BEMIDJI -- A long-standing building on BSU's campus that welcomed students, staff and visitors through its doors is coming down.
And while it served the needs of students and faculty alike since 1970, Hagg-Sauer Hall also become known the past few years for its lack of proper Americans With Disabilities Act accommodations and severe water damage. Because of the latter, the building had nearly $9 million in deferred maintenance.
As a result, the university launched an initiative to demolish the 82,000 square-foot building and replace it with a 27,700 square-foot academic learning center, seeking funding help through the state Legislature.
After years of legislators from local districts and across the state taking tours, along with lobbying efforts at the capitol, a bonding bill was passed in 2018, including $22.5 million for the Hagg-Sauer project. In addition to the new structure, BSU is also using the state dollars to cover upgrades at A.C. Clark Library, the Bangsberg Fine Arts Complex, as well as Bensen and Sattgast halls.
While the project has been promised since former Gov. Mark Dayton signed the bonding bill, the recently started demolition is the first visible sign of the work finally happening.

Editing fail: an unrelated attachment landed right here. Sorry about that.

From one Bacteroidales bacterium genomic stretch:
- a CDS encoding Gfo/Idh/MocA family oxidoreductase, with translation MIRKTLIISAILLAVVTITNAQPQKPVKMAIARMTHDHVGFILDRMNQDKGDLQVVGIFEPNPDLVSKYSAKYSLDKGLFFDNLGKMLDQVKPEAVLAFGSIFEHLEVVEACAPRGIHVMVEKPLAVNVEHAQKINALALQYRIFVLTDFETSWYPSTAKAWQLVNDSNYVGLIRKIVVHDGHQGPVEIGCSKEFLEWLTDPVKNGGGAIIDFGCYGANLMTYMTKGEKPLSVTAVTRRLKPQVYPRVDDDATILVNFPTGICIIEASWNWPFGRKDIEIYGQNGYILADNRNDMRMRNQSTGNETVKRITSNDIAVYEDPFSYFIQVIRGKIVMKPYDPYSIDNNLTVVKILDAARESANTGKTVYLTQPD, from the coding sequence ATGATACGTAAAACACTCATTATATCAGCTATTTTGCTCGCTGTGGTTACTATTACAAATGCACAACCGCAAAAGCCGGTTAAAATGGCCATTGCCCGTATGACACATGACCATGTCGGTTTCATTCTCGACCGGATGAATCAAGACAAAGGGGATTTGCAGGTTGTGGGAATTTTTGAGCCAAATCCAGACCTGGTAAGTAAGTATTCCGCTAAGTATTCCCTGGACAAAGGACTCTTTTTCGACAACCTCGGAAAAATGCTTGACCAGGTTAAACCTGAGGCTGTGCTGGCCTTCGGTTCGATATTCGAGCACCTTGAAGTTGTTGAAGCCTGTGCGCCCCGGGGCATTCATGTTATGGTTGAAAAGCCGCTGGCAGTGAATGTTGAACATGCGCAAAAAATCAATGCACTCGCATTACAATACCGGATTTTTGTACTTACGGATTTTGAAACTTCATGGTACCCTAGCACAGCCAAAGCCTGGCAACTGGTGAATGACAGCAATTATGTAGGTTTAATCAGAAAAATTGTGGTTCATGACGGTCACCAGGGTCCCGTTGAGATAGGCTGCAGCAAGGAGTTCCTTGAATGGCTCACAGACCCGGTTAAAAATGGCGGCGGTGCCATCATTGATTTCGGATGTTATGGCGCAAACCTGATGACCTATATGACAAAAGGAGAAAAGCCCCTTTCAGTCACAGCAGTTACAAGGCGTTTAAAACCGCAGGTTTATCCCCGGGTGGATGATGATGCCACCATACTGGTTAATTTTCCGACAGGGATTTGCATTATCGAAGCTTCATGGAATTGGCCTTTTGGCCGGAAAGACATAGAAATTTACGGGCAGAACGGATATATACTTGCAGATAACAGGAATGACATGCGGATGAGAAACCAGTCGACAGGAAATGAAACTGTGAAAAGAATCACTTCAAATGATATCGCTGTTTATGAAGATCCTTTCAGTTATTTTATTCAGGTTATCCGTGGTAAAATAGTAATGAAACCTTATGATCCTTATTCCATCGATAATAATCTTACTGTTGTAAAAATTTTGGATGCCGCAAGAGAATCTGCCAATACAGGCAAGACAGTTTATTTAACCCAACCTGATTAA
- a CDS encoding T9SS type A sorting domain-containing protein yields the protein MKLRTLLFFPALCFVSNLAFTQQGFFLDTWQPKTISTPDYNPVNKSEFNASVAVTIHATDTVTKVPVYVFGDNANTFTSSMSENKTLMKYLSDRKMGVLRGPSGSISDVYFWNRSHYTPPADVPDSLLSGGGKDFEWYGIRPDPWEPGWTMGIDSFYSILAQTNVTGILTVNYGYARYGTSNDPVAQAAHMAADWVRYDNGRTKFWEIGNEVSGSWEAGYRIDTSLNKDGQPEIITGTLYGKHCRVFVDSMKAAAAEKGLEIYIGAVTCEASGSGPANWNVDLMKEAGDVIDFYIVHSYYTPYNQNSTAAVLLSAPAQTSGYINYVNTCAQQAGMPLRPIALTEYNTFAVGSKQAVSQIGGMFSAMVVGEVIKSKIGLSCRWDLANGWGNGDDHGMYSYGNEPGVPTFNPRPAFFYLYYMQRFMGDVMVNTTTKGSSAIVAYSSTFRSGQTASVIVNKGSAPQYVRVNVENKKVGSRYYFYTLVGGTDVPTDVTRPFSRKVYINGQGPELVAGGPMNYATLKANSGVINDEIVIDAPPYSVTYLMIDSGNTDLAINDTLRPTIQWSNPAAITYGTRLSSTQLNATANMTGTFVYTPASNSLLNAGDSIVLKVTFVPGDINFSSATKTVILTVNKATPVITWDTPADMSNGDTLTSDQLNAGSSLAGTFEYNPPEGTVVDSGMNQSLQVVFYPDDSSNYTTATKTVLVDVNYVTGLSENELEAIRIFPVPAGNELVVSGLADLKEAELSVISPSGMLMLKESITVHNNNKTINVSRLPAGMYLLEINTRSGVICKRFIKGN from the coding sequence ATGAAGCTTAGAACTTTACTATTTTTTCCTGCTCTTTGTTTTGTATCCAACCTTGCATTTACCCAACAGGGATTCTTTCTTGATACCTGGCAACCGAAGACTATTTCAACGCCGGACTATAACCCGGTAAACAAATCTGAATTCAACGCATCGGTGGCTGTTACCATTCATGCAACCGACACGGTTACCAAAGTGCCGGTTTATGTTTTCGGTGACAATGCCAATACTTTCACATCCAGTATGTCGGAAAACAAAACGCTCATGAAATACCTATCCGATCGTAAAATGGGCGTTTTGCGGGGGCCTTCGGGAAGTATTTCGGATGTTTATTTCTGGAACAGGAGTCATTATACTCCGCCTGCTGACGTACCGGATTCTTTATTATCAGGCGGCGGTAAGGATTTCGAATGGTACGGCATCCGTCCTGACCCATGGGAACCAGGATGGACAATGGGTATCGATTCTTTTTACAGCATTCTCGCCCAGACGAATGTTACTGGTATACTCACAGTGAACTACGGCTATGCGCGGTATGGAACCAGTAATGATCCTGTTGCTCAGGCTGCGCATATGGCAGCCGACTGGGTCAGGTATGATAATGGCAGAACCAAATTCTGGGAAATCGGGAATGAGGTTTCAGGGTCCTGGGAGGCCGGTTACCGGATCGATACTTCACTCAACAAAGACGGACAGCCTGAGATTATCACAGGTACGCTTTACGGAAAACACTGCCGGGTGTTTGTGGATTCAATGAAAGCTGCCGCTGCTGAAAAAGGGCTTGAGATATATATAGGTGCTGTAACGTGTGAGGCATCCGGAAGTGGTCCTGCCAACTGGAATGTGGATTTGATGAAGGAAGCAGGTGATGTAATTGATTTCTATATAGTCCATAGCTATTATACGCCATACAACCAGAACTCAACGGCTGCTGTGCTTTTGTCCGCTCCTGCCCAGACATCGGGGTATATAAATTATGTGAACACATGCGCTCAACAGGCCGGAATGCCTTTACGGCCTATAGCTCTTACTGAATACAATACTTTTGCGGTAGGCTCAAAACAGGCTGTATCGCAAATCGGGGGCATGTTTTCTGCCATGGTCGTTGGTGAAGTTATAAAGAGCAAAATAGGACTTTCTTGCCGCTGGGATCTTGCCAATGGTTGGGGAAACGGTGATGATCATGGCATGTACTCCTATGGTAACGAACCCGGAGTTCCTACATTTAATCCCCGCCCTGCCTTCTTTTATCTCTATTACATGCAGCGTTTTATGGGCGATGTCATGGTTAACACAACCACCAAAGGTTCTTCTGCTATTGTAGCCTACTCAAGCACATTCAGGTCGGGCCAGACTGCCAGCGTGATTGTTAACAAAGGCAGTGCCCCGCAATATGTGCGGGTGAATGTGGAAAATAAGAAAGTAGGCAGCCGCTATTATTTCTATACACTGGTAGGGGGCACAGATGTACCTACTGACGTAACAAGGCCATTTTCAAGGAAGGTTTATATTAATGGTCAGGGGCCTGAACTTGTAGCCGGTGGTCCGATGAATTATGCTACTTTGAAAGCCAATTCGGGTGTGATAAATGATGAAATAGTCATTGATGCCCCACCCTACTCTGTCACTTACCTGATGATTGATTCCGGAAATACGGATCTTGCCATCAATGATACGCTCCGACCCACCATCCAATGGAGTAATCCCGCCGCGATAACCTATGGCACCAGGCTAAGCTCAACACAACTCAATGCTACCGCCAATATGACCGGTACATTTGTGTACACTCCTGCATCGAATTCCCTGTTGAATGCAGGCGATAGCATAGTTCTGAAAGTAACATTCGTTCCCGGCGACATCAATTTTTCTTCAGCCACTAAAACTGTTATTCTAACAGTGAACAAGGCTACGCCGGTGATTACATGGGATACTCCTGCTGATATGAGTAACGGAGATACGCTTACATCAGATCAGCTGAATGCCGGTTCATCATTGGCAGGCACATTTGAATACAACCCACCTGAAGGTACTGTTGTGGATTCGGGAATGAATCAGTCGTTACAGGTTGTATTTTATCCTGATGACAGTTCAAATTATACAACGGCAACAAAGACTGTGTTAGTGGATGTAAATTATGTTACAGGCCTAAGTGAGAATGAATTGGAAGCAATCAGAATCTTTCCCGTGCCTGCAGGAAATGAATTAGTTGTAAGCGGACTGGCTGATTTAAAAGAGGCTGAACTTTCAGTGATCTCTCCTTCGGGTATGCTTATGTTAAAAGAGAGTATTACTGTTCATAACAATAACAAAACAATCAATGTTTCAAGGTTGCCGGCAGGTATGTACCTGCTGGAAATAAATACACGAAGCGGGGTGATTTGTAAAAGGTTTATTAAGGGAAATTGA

"For me, it's an obvious sign that this project is real and that the new building is going up," said Andy Bartlett, BSU executive director of communications and marketing. "We've had incremental steps along the way, moving furniture and having a building retirement ceremony at the end of the school year. But, to see the old building actually coming down, it's exciting."
After demolition is complete, work will begin on the new academic learning center, with an opening expected in fall 2020. Once open, Bartlett said the new building will be completely classrooms, as opposed to the original Hagg-Sauer, which included office space.
"This means the change is coming," Bartlett said. "We know there are a lot of people who have their memories at BSU closely associated with being in Hagg-Sauer for classes and meeting with faculty. We know there are mixed emotions out there about the building coming down, but it's exciting to see the groundwork for this new building."
While the learning center will be new, the building will hold on to its original name of Hagg-Sauer. The title honors history professor Harold Hagg and English professor Philip Sauer, who were hired in the mid-1930s and retired in the 1970s.